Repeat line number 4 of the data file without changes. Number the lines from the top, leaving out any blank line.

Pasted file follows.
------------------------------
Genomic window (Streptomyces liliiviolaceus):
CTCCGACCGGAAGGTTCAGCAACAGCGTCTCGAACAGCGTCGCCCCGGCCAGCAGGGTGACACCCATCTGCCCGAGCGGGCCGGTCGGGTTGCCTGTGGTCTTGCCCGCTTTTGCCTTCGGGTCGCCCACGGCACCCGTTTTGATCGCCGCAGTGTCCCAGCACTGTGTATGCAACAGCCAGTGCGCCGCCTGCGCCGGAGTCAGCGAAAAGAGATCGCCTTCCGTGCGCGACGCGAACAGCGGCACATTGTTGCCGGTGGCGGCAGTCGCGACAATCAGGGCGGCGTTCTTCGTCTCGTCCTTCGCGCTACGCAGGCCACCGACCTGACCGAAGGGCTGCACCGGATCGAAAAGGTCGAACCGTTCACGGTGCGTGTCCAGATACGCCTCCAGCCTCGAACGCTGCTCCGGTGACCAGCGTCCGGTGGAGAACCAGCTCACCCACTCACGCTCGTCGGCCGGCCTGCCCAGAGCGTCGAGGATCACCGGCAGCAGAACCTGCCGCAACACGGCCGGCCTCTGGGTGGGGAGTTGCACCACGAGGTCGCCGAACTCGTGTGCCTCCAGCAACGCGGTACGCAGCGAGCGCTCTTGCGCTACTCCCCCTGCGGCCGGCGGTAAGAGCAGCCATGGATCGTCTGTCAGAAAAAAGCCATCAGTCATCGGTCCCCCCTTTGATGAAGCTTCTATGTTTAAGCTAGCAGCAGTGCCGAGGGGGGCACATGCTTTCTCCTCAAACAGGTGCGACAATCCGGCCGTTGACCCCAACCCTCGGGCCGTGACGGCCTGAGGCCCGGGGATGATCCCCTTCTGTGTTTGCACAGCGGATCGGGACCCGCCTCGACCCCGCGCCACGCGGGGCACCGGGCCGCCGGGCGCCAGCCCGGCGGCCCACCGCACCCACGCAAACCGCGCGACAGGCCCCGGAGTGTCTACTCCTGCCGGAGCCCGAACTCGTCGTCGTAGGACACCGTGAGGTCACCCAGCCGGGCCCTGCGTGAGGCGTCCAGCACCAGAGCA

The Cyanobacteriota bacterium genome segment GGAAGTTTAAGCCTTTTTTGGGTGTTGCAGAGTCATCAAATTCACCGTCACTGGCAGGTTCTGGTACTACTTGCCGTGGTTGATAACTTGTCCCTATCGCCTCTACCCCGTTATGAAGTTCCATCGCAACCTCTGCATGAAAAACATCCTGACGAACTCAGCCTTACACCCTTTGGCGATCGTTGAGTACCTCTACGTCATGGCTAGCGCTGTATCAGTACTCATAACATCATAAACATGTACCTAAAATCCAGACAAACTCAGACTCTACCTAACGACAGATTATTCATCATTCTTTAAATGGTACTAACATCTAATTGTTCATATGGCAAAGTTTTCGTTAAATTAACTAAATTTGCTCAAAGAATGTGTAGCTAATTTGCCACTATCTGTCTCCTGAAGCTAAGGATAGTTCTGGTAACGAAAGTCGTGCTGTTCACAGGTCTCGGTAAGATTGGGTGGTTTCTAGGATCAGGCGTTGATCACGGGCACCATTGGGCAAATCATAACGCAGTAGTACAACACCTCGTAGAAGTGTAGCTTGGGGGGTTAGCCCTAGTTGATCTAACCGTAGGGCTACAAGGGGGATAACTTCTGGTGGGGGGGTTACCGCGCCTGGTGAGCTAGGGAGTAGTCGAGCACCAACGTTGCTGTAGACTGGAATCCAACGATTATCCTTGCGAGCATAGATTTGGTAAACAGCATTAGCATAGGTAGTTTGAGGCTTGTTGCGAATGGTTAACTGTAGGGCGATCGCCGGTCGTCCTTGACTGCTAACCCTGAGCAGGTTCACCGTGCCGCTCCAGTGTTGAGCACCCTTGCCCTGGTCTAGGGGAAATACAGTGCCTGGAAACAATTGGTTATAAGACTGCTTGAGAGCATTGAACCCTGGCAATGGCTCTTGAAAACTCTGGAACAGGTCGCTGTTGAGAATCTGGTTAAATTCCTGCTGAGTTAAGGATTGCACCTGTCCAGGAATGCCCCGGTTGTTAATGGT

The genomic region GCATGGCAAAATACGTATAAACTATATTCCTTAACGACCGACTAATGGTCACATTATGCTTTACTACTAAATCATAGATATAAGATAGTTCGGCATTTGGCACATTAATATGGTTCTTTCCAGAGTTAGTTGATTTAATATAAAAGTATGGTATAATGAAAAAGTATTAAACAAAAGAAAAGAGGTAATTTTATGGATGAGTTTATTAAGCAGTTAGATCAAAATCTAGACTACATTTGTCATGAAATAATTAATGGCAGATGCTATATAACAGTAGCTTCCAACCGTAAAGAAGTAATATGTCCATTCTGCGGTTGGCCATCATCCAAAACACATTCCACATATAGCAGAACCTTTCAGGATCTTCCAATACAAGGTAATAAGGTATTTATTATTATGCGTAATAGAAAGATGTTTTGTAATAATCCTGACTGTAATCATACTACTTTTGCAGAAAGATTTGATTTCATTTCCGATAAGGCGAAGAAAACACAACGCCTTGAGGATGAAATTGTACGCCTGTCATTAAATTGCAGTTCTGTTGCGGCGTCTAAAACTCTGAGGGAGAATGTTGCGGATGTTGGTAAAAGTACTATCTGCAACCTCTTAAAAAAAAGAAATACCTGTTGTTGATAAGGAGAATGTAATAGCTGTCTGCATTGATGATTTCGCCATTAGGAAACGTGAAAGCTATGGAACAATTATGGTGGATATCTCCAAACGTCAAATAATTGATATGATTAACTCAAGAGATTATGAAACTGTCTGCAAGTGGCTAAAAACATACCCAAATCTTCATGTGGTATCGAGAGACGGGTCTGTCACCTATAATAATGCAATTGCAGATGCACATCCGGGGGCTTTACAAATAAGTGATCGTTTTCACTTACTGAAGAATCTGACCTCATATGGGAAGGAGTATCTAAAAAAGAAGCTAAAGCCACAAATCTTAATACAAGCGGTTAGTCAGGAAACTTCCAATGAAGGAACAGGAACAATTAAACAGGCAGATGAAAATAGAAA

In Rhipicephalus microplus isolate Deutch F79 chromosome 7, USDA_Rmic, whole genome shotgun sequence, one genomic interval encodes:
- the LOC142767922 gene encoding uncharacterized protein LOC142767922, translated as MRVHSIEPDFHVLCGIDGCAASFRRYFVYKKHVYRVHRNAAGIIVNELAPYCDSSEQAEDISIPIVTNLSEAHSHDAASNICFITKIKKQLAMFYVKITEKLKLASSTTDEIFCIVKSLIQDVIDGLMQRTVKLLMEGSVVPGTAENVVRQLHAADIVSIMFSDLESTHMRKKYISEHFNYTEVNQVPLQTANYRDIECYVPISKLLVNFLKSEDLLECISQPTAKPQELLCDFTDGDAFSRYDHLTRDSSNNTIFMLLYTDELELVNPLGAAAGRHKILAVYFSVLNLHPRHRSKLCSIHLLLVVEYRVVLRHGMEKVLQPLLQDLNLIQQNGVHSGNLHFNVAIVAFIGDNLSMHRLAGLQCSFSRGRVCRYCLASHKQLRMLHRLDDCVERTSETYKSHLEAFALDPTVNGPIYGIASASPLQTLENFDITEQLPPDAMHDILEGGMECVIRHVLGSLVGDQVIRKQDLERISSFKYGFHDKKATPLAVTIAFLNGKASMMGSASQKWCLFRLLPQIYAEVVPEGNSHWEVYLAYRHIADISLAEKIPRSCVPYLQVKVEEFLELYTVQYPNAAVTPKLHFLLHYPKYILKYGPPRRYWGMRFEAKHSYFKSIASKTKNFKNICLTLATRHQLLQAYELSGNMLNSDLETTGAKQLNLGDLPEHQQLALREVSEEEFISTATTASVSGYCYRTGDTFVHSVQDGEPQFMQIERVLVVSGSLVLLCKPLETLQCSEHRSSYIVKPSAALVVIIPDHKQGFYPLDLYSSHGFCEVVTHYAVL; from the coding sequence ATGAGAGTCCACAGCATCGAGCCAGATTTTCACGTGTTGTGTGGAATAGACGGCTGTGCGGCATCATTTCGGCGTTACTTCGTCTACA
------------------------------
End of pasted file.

The genomic region GCATGGCAAAATACGTATAAACTATATTCCTTAACGACCGACTAATGGTCACATTATGCTTTACTACTAAATCATAGATATAAGATAGTTCGGCATTTGGCACATTAATATGGTTCTTTCCAGAGTTAGTTGATTTAATATAAAAGTATGGTATAATGAAAAAGTATTAAACAAAAGAAAAGAGGTAATTTTATGGATGAGTTTATTAAGCAGTTAGATCAAAATCTAGACTACATTTGTCATGAAATAATTAATGGCAGATGCTATATAACAGTAGCTTCCAACCGTAAAGAAGTAATATGTCCATTCTGCGGTTGGCCATCATCCAAAACACATTCCACATATAGCAGAACCTTTCAGGATCTTCCAATACAAGGTAATAAGGTATTTATTATTATGCGTAATAGAAAGATGTTTTGTAATAATCCTGACTGTAATCATACTACTTTTGCAGAAAGATTTGATTTCATTTCCGATAAGGCGAAGAAAACACAACGCCTTGAGGATGAAATTGTACGCCTGTCATTAAATTGCAGTTCTGTTGCGGCGTCTAAAACTCTGAGGGAGAATGTTGCGGATGTTGGTAAAAGTACTATCTGCAACCTCTTAAAAAAAAGAAATACCTGTTGTTGATAAGGAGAATGTAATAGCTGTCTGCATTGATGATTTCGCCATTAGGAAACGTGAAAGCTATGGAACAATTATGGTGGATATCTCCAAACGTCAAATAATTGATATGATTAACTCAAGAGATTATGAAACTGTCTGCAAGTGGCTAAAAACATACCCAAATCTTCATGTGGTATCGAGAGACGGGTCTGTCACCTATAATAATGCAATTGCAGATGCACATCCGGGGGCTTTACAAATAAGTGATCGTTTTCACTTACTGAAGAATCTGACCTCATATGGGAAGGAGTATCTAAAAAAGAAGCTAAAGCCACAAATCTTAATACAAGCGGTTAGTCAGGAAACTTCCAATGAAGGAACAGGAACAATTAAACAGGCAGATGAAAATAGAAA